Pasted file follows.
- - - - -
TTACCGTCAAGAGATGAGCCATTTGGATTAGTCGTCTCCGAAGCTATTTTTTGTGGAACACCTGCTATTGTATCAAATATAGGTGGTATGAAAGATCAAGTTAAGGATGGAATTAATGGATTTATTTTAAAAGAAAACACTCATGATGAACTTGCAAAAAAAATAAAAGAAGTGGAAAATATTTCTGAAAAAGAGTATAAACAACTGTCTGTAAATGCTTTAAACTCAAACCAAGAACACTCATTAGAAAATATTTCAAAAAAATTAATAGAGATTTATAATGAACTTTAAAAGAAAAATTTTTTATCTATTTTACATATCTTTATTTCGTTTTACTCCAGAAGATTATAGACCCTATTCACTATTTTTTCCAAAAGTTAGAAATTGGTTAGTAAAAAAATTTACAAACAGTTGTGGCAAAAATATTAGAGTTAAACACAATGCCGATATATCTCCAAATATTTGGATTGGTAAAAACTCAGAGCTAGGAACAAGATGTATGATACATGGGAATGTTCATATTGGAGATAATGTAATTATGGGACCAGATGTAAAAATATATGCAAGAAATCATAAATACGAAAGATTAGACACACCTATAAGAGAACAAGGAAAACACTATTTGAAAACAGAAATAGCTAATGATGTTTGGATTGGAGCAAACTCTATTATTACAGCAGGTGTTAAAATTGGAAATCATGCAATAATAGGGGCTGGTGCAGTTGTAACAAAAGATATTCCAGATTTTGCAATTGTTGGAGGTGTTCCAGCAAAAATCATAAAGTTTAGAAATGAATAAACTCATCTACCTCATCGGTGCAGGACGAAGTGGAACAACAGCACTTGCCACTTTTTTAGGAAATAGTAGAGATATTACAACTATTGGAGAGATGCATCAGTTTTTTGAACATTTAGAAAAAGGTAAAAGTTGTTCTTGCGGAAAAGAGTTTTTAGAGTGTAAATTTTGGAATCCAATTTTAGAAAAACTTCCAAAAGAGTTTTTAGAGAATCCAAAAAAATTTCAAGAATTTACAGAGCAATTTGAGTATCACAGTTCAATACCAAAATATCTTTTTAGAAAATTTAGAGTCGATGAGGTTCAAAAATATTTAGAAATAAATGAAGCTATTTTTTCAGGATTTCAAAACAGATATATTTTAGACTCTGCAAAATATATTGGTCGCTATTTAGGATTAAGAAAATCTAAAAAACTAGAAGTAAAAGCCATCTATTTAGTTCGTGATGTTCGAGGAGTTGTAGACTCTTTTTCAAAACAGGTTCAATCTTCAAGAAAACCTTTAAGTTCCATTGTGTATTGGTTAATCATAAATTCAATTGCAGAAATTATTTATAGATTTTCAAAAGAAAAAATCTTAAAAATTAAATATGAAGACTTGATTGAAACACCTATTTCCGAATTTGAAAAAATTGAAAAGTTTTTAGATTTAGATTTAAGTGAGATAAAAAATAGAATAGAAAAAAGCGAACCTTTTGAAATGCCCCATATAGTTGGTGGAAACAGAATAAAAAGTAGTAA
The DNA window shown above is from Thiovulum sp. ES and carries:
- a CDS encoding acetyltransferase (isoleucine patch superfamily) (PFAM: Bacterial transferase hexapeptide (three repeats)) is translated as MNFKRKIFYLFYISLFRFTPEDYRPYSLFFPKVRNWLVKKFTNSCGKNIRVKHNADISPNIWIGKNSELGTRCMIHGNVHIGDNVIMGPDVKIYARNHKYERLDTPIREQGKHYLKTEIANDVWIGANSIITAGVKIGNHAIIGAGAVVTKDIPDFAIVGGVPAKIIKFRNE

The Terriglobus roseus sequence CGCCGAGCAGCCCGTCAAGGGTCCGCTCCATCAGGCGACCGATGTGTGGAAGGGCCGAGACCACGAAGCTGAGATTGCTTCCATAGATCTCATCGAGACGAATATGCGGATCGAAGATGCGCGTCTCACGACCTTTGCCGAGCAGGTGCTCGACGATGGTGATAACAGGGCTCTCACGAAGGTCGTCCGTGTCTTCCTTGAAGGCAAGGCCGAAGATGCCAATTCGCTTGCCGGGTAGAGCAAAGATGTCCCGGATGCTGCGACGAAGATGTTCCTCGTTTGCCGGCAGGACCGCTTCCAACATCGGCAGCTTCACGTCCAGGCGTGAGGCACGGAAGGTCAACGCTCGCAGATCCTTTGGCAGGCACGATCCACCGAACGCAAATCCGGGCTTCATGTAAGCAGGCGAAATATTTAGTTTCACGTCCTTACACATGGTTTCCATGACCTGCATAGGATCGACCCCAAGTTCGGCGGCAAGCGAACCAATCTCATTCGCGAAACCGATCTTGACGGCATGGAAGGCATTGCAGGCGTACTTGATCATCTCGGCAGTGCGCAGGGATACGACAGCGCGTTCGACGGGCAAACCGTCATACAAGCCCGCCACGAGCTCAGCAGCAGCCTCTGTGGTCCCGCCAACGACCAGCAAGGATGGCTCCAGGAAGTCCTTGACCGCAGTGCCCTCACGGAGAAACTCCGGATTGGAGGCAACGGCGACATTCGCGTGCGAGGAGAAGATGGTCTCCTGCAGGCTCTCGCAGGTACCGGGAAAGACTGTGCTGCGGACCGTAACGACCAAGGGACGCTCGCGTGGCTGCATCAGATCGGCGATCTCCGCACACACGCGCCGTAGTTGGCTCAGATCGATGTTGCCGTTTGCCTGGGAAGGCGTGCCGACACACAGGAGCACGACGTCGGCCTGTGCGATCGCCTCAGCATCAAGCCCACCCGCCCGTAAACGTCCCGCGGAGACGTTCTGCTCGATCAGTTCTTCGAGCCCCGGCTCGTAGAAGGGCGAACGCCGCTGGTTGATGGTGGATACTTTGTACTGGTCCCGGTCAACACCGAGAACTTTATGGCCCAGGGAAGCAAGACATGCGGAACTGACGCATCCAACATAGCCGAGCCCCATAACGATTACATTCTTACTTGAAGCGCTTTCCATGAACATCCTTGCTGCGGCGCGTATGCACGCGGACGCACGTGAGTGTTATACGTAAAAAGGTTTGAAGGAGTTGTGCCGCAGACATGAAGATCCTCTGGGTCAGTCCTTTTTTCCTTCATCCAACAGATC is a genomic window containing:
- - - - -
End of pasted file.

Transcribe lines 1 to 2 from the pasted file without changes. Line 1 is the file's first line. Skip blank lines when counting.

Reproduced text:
TTACCGTCAAGAGATGAGCCATTTGGATTAGTCGTCTCCGAAGCTATTTTTTGTGGAACACCTGCTATTGTATCAAATATAGGTGGTATGAAAGATCAAGTTAAGGATGGAATTAATGGATTTATTTTAAAAGAAAACACTCATGATGAACTTGCAAAAAAAATAAAAGAAGTGGAAAATATTTCTGAAAAAGAGTATAAACAACTGTCTGTAAATGCTTTAAACTCAAACCAAGAACACTCATTAGAAAATATTTCAAAAAAATTAATAGAGATTTATAATGAACTTTAAAAGAAAAATTTTTTATCTATTTTACATATCTTTATTTCGTTTTACTCCAGAAGATTATAGACCCTATTCACTATTTTTTCCAAAAGTTAGAAATTGGTTAGTAAAAAAATTTACAAACAGTTGTGGCAAAAATATTAGAGTTAAACACAATGCCGATATATCTCCAAATATTTGGATTGGTAAAAACTCAGAGCTAGGAACAAGATGTATGATACATGGGAATGTTCATATTGGAGATAATGTAATTATGGGACCAGATGTAAAAATATATGCAAGAAATCATAAATACGAAAGATTAGACACACCTATAAGAGAACAAGGAAAACACTATTTGAAAACAGAAATAGCTAATGATGTTTGGATTGGAGCAAACTCTATTATTACAGCAGGTGTTAAAATTGGAAATCATGCAATAATAGGGGCTGGTGCAGTTGTAACAAAAGATATTCCAGATTTTGCAATTGTTGGAGGTGTTCCAGCAAAAATCATAAAGTTTAGAAATGAATAAACTCATCTACCTCATCGGTGCAGGACGAAGTGGAACAACAGCACTTGCCACTTTTTTAGGAAATAGTAGAGATATTACAACTATTGGAGAGATGCATCAGTTTTTTGAACATTTAGAAAAAGGTAAAAGTTGTTCTTGCGGAAAAGAGTTTTTAGAGTGTAAATTTTGGAATCCAATTTTAGAAAAACTTCCAAAAGAGTTTTTAGAGAATCCAAAAAAATTTCAAGAATTTACAGAGCAATTTGAGTATCACAGTTCAATACCAAAATATCTTTTTAGAAAATTTAGAGTCGATGAGGTTCAAAAATATTTAGAAATAAATGAAGCTATTTTTTCAGGATTTCAAAACAGATATATTTTAGACTCTGCAAAATATATTGGTCGCTATTTAGGATTAAGAAAATCTAAAAAACTAGAAGTAAAAGCCATCTATTTAGTTCGTGATGTTCGAGGAGTTGTAGACTCTTTTTCAAAACAGGTTCAATCTTCAAGAAAACCTTTAAGTTCCATTGTGTATTGGTTAATCATAAATTCAATTGCAGAAATTATTTATAGATTTTCAAAAGAAAAAATCTTAAAAATTAAATATGAAGACTTGATTGAAACACCTATTTCCGAATTTGAAAAAATTGAAAAGTTTTTAGATTTAGATTTAAGTGAGATAAAAAATAGAATAGAAAAAAGCGAACCTTTTGAAATGCCCCATATAGTTGGTGGAAACAGAATAAAAAGTAGTAA
The DNA window shown above is from Thiovulum sp. ES and carries: